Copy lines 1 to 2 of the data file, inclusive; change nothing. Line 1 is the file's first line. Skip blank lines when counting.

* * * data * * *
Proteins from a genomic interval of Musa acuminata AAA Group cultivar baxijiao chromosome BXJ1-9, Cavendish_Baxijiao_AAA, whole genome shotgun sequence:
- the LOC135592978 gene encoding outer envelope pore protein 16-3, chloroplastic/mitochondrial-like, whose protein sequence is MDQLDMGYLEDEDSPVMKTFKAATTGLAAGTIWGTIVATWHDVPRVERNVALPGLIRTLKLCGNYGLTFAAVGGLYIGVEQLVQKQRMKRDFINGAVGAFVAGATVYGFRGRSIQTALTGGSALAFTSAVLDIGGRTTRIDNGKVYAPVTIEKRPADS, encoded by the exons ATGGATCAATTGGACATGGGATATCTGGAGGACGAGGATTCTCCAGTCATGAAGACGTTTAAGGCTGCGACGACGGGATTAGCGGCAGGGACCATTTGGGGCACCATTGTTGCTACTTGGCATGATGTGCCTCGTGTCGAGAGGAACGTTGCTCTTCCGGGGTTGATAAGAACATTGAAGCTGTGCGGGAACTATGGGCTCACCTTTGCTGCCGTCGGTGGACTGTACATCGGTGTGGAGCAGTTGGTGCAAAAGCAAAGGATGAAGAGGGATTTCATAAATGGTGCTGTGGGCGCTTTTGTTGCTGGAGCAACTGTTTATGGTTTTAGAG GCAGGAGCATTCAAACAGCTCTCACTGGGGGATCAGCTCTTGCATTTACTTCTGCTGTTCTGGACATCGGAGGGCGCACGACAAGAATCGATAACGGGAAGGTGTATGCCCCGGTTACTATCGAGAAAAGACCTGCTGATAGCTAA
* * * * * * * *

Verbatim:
Proteins from a genomic interval of Musa acuminata AAA Group cultivar baxijiao chromosome BXJ1-9, Cavendish_Baxijiao_AAA, whole genome shotgun sequence:
- the LOC135592978 gene encoding outer envelope pore protein 16-3, chloroplastic/mitochondrial-like, whose protein sequence is MDQLDMGYLEDEDSPVMKTFKAATTGLAAGTIWGTIVATWHDVPRVERNVALPGLIRTLKLCGNYGLTFAAVGGLYIGVEQLVQKQRMKRDFINGAVGAFVAGATVYGFRGRSIQTALTGGSALAFTSAVLDIGGRTTRIDNGKVYAPVTIEKRPADS, encoded by the exons ATGGATCAATTGGACATGGGATATCTGGAGGACGAGGATTCTCCAGTCATGAAGACGTTTAAGGCTGCGACGACGGGATTAGCGGCAGGGACCATTTGGGGCACCATTGTTGCTACTTGGCATGATGTGCCTCGTGTCGAGAGGAACGTTGCTCTTCCGGGGTTGATAAGAACATTGAAGCTGTGCGGGAACTATGGGCTCACCTTTGCTGCCGTCGGTGGACTGTACATCGGTGTGGAGCAGTTGGTGCAAAAGCAAAGGATGAAGAGGGATTTCATAAATGGTGCTGTGGGCGCTTTTGTTGCTGGAGCAACTGTTTATGGTTTTAGAG GCAGGAGCATTCAAACAGCTCTCACTGGGGGATCAGCTCTTGCATTTACTTCTGCTGTTCTGGACATCGGAGGGCGCACGACAAGAATCGATAACGGGAAGGTGTATGCCCCGGTTACTATCGAGAAAAGACCTGCTGATAGCTAA